Changing Breeze In the Middle East


The Middle East remains one of the most convoluted regions in the world. The intricacies of the area are not just the outcome of geopolitics, but a host of other reasons and the latest entrant to that catalogue is the Abraham Accords. On September 15, 2020, the ceremonious inking of Abraham Accords has changed the dynamics of the Middle East yet again. The deal was a formal acknowledgement of normalisation of relations of Israel with the United Arab Emirates and the Kingdom of Bahrain. To some, this deal left them baffled. But to some, the accord was in the making for a long time. Sudan became the third country in recent times to announce the normalisation of relations with Israel. The joint statement of the US, Sudan and Israel on October 23 accrediting the normalisation was just another display of changing realities of the time. The buck doesn’t stop here. Countries like Morocco, Tunisia, Oman would soon follow suit.

Reading the signals

The normalisation of relations between Israel and the UAE is the natural outcome of their covert cooperation especially, in the fields of intelligence sharing and cybersecurity. Over the past decade, UAE has been one of the closest destinations for Israeli spyware, drones, cyber technology. One of the perfect examples to highlight the cooperation could be “Falcon Eye”, a surveillance system in the UAE completed in 2016, based on Israeli technology. In October 2018, Israeli sports and culture minister Miri Regev was in UAE for the Judo Grand Competition where an Israeli athlete was participating. She even toured Sheikh Zayed Grand Mosque. All these facts alluded to the possibility of the normalisation. It was just about time. 

Expansion of relations

The full diplomatic relations between the two countries have opened flood gates of cooperations and opportunities. Dubai Ports World along with an Israeli company would be jointly bidding for Israel’s Haifa port. The enthusiasm and eagerness for collaborations are inevitable. On October 20, UAE officials visited Israel and signed four agreements on investment protection, science and technology, aviation and visa exemption. Israel and UAE have agreed to start direct flights between the two countries and fly 112 flights per week. The revival plan of an old pipeline from Eilat on the Red Sea to Ashkelon on the Mediterranean sea originally envisaged to transport Iranian oil will now carry Emirati oil to Europe significantly reducing the cost and time. An Israeli tech delegation visited UAE on October 27, to meet Emirati officials and investors. Following the normalisation, one would see greater cooperation in intelligence sharing, cybersecurity, technology transfer and collaboration in the missile defence system, agriculture, pharmaceuticals etc.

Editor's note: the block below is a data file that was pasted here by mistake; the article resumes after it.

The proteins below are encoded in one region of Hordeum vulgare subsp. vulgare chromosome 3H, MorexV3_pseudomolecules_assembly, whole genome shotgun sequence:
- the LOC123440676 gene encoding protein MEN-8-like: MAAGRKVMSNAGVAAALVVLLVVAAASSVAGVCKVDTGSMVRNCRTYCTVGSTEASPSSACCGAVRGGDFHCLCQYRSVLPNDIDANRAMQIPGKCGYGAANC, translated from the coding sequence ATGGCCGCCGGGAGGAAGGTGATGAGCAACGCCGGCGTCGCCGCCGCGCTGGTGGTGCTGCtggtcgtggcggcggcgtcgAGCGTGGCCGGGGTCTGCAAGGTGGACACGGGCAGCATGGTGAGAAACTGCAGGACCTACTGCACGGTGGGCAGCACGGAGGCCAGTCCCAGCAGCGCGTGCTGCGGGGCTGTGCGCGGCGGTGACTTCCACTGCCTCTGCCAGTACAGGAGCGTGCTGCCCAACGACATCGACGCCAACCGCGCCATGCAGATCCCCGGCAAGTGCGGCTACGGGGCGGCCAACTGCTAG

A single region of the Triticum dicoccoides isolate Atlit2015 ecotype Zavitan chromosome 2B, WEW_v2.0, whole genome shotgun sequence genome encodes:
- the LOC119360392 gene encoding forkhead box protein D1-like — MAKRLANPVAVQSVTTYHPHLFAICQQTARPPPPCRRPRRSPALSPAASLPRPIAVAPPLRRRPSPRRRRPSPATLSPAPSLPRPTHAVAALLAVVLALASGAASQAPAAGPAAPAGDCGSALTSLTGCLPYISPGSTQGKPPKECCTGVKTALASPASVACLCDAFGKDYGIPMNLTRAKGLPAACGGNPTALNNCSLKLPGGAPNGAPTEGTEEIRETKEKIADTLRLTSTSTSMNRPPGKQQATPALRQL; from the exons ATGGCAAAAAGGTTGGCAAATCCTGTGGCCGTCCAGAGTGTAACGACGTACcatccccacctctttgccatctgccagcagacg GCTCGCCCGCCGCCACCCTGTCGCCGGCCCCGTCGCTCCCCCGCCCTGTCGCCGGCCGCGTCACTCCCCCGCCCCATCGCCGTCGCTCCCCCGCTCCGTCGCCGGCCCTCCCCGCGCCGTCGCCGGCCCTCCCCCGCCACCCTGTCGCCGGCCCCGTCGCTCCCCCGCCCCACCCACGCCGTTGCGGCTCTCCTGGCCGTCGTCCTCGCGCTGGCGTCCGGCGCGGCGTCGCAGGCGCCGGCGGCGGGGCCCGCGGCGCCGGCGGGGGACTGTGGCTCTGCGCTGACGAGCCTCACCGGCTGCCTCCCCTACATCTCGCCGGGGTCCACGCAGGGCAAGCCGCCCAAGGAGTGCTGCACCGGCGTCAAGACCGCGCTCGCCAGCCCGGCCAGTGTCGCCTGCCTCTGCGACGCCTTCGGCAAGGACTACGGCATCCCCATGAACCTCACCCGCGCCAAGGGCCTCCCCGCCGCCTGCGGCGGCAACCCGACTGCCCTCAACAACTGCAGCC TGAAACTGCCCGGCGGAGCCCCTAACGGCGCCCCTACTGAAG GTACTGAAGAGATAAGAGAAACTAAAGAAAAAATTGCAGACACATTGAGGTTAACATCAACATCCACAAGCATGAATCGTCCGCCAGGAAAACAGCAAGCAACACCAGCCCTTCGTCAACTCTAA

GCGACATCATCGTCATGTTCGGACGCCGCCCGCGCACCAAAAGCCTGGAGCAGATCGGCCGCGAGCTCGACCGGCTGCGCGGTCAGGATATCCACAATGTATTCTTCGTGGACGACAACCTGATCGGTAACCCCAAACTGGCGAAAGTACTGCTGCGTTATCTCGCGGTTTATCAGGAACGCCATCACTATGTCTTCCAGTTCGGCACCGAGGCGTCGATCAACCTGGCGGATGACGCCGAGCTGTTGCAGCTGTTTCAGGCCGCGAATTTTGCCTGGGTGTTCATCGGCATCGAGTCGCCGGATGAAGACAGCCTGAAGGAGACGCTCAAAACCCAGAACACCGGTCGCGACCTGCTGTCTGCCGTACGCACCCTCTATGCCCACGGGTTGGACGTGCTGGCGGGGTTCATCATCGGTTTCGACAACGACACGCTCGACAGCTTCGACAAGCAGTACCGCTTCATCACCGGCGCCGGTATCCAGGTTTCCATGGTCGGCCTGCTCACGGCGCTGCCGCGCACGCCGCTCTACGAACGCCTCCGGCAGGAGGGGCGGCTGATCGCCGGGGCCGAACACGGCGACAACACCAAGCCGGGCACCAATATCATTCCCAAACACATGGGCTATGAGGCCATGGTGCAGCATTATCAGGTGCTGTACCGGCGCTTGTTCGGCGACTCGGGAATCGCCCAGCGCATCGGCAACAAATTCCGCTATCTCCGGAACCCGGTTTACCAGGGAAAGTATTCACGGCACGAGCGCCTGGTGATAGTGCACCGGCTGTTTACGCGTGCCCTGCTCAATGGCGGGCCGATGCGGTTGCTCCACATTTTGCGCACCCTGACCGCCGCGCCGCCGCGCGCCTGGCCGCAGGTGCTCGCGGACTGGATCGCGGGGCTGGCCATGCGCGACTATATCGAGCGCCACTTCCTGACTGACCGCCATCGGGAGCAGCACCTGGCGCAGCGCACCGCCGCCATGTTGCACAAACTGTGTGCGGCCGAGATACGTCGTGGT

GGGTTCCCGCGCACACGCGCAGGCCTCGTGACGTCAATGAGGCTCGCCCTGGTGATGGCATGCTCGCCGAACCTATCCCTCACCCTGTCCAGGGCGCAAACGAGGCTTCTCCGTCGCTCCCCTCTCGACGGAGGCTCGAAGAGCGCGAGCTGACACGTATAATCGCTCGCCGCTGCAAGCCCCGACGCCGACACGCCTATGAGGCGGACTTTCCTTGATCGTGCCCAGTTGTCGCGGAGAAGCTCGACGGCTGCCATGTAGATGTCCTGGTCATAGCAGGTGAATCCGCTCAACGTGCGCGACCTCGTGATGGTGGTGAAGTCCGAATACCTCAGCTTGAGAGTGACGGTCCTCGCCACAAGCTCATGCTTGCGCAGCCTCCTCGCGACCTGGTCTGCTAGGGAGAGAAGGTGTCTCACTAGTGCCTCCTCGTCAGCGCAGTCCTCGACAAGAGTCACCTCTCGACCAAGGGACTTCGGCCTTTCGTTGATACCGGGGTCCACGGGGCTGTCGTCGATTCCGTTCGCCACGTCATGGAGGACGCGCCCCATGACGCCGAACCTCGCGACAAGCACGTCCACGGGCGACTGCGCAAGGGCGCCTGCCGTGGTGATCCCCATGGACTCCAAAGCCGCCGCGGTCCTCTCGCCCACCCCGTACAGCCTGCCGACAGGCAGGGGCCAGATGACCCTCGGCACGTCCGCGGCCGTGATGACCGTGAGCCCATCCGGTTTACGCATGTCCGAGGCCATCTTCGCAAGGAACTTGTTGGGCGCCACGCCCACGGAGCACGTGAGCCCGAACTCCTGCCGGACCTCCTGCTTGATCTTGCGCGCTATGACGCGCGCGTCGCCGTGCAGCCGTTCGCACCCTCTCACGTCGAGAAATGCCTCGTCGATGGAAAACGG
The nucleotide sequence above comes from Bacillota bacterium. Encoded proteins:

Pragmatic UAE

UAE, along with other Gulf Nations, has traditionally been dependent on the US for their security. But with ebbing US, UAE wants to diversify its options. Another notable phenomenon change that would account for this diversification is the interventionist attribute as a regional player. Emiratis are involved in Syria, Yemen and Libya. It wants to maintain its influence over the region. The purchase of US arms come with some additional caveats regarding deployment, third-party transfer and improvement of human rights. UAE in recent times has cultivated its relations with other global players such as Russia & China. UAE and Russia agreed upon a strategic partnership agreement in 2018. Both the countries later announced a $1.3 billion trade deals. Emirati and Russian collaboration in the defence sector has strengthened in recent times. An evaluation of the very same can be done by analysing UAE’s shopping list of Russian defence equipment which includes anti-armour missiles, BMP-3 infantry combat vehicles, Pantsir-S1 missile defence system, Kornet-E anti-tank missile system. The strengthening of relations is not just limited to defence but is witnessing a significant widening of horizon such as Emiratis investment in Russia and Russia granting Visa on arrival for the Emiratis.